Basically at one point they thought they had all the numbers that existed - whole numbers, negative numbers, fractions (ie ratios or rational numbers) and that was it. If something wasn't a whole number then they believed it could be written as a ratio.

But then you got Pythagoras, his famous theorem about the square on the hypotenuse, and someone asked "if you have a right angled triangle with both the short sides having length one, then what is the length of the hypotenuse?" and the quick answer it is 1 plus 1 and then square rooted ie root 2 but what IS that? What fraction?

And they buggered about for ages trying to find the relevant fraction until some clever clogs was able to prove that no fraction would possibly work ie the square root of two couldn't be written as a fraction so it was a number which was outside of all those they believed to exist. Allegedly the guy who discovered this was murdered for his heresy but I think that may be just a myth.

Anyway, as they went on they discovered more irrational numbers - yes pi etc - and then later Cantor showed that there couldn't be a one-to-one mapping between rational numbers and irrational ones, in other words there are in sense MORE irrational numbers than rational numbers, both are infinite in number but one infinity is bigger than the other.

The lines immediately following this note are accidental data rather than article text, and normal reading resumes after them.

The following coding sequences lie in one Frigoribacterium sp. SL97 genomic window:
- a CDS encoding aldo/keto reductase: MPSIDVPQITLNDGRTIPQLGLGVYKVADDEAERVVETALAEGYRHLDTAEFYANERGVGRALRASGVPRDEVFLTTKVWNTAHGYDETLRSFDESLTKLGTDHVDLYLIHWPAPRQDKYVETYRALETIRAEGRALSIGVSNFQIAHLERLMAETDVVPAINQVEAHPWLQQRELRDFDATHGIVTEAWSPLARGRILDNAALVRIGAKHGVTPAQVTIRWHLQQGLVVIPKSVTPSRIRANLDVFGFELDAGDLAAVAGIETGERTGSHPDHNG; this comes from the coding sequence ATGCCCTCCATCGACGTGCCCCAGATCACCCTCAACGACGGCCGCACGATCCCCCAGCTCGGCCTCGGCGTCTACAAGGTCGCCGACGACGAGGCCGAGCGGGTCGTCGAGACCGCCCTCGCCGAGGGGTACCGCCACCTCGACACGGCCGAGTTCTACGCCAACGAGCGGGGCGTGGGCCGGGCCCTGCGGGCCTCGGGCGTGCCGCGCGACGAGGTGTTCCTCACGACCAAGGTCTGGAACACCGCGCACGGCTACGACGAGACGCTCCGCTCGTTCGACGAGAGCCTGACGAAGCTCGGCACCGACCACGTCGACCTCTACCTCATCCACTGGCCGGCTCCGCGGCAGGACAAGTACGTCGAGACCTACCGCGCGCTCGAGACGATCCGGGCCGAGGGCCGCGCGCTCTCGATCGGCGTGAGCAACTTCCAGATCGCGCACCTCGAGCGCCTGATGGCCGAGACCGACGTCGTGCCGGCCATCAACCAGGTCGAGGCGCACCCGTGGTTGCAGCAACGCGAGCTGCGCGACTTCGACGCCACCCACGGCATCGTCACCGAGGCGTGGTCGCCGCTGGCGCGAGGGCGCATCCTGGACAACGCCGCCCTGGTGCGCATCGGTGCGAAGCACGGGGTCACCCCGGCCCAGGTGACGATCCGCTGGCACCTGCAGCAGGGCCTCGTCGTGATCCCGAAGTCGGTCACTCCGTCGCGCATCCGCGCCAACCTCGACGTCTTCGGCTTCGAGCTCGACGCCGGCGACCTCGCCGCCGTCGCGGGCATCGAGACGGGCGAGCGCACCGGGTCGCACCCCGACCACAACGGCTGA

So most numbers are irrational, there is an irrational number between any two rational numbers you name, in fact there is an irrational number between any two irrational numbers.... infinitely many even. But WHAT exactly are they? I Find them so hard to imagine cos each one can only be expressed as an infinitely long decimal expansion (or a name) but for me it makes it hard to pin them down.

Amazing. And to me this reflects certain limitations, which isn;t to imply a ceiling, to our mathematical mode of understanding.

Don't know the maths of Godel, but I have a basic grasp of the philosophy, that a system of knowledge cannot be consistent and complete, i.e. that any logically consistent rule has its blindspots, things it cannot account for. Such rules as the various categories of numbers you mention.

If we are talking about taxonomies of numbers, a nested taxonomy, whatever, then it would follow that every new category can only account for some subset of the numbers hitherto unnacounted for, no?

And clever definitions of new categories can delay the discernment of exceptions to those categories, but arguably not prevent them. Unless, perhaps, the rule is somehow inconsistent, in the interest of being complete, but that seems to run against the established grain of science as being a maximally consistent framework of knowledge.

You could classify all unclassified numbers under a genus of sui generis, in a paradoxical manner, but that seems useless.